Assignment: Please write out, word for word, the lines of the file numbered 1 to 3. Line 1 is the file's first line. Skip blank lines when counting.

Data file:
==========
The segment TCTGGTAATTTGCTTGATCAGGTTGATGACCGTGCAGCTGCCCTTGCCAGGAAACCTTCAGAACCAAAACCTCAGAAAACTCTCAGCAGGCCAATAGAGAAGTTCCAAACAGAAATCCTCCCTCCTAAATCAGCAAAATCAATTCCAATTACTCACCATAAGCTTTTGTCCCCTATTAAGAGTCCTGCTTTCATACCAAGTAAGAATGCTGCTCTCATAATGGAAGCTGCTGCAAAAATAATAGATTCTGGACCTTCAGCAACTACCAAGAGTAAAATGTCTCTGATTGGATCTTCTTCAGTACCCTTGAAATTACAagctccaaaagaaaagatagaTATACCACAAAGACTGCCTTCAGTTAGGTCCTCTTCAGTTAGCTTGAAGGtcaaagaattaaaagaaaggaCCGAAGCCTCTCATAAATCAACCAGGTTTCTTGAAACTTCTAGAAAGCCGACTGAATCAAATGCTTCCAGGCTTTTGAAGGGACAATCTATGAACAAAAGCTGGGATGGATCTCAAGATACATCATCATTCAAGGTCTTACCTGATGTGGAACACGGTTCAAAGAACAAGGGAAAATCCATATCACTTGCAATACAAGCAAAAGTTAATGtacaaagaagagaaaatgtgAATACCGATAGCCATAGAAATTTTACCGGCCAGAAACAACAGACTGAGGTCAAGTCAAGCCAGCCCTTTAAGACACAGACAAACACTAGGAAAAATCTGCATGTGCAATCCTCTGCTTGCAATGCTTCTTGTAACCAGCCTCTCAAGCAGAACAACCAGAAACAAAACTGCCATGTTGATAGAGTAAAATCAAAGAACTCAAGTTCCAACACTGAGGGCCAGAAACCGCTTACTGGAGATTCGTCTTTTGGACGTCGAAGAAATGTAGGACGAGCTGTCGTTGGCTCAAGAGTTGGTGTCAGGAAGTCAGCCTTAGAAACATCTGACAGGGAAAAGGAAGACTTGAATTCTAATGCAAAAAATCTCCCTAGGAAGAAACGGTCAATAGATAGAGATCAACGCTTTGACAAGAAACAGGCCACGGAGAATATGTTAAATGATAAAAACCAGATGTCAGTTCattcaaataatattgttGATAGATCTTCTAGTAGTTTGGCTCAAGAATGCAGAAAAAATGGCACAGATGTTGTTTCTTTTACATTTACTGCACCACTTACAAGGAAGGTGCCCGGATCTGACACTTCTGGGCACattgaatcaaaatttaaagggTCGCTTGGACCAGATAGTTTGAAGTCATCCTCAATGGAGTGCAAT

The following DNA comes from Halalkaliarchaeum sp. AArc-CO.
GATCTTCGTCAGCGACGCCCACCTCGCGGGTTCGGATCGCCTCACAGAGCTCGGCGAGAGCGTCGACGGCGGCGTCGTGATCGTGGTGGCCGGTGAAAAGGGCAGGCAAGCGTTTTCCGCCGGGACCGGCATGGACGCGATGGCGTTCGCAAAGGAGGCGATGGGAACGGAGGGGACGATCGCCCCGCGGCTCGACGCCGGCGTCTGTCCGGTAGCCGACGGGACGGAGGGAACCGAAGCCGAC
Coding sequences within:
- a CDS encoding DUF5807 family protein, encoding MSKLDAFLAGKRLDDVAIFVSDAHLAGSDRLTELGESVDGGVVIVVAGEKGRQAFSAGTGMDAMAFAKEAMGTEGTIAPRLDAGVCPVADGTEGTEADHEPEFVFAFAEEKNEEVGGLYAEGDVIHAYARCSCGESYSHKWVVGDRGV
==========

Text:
The segment TCTGGTAATTTGCTTGATCAGGTTGATGACCGTGCAGCTGCCCTTGCCAGGAAACCTTCAGAACCAAAACCTCAGAAAACTCTCAGCAGGCCAATAGAGAAGTTCCAAACAGAAATCCTCCCTCCTAAATCAGCAAAATCAATTCCAATTACTCACCATAAGCTTTTGTCCCCTATTAAGAGTCCTGCTTTCATACCAAGTAAGAATGCTGCTCTCATAATGGAAGCTGCTGCAAAAATAATAGATTCTGGACCTTCAGCAACTACCAAGAGTAAAATGTCTCTGATTGGATCTTCTTCAGTACCCTTGAAATTACAagctccaaaagaaaagatagaTATACCACAAAGACTGCCTTCAGTTAGGTCCTCTTCAGTTAGCTTGAAGGtcaaagaattaaaagaaaggaCCGAAGCCTCTCATAAATCAACCAGGTTTCTTGAAACTTCTAGAAAGCCGACTGAATCAAATGCTTCCAGGCTTTTGAAGGGACAATCTATGAACAAAAGCTGGGATGGATCTCAAGATACATCATCATTCAAGGTCTTACCTGATGTGGAACACGGTTCAAAGAACAAGGGAAAATCCATATCACTTGCAATACAAGCAAAAGTTAATGtacaaagaagagaaaatgtgAATACCGATAGCCATAGAAATTTTACCGGCCAGAAACAACAGACTGAGGTCAAGTCAAGCCAGCCCTTTAAGACACAGACAAACACTAGGAAAAATCTGCATGTGCAATCCTCTGCTTGCAATGCTTCTTGTAACCAGCCTCTCAAGCAGAACAACCAGAAACAAAACTGCCATGTTGATAGAGTAAAATCAAAGAACTCAAGTTCCAACACTGAGGGCCAGAAACCGCTTACTGGAGATTCGTCTTTTGGACGTCGAAGAAATGTAGGACGAGCTGTCGTTGGCTCAAGAGTTGGTGTCAGGAAGTCAGCCTTAGAAACATCTGACAGGGAAAAGGAAGACTTGAATTCTAATGCAAAAAATCTCCCTAGGAAGAAACGGTCAATAGATAGAGATCAACGCTTTGACAAGAAACAGGCCACGGAGAATATGTTAAATGATAAAAACCAGATGTCAGTTCattcaaataatattgttGATAGATCTTCTAGTAGTTTGGCTCAAGAATGCAGAAAAAATGGCACAGATGTTGTTTCTTTTACATTTACTGCACCACTTACAAGGAAGGTGCCCGGATCTGACACTTCTGGGCACattgaatcaaaatttaaagggTCGCTTGGACCAGATAGTTTGAAGTCATCCTCAATGGAGTGCAAT

The following DNA comes from Halalkaliarchaeum sp. AArc-CO.
GATCTTCGTCAGCGACGCCCACCTCGCGGGTTCGGATCGCCTCACAGAGCTCGGCGAGAGCGTCGACGGCGGCGTCGTGATCGTGGTGGCCGGTGAAAAGGGCAGGCAAGCGTTTTCCGCCGGGACCGGCATGGACGCGATGGCGTTCGCAAAGGAGGCGATGGGAACGGAGGGGACGATCGCCCCGCGGCTCGACGCCGGCGTCTGTCCGGTAGCCGACGGGACGGAGGGAACCGAAGCCGAC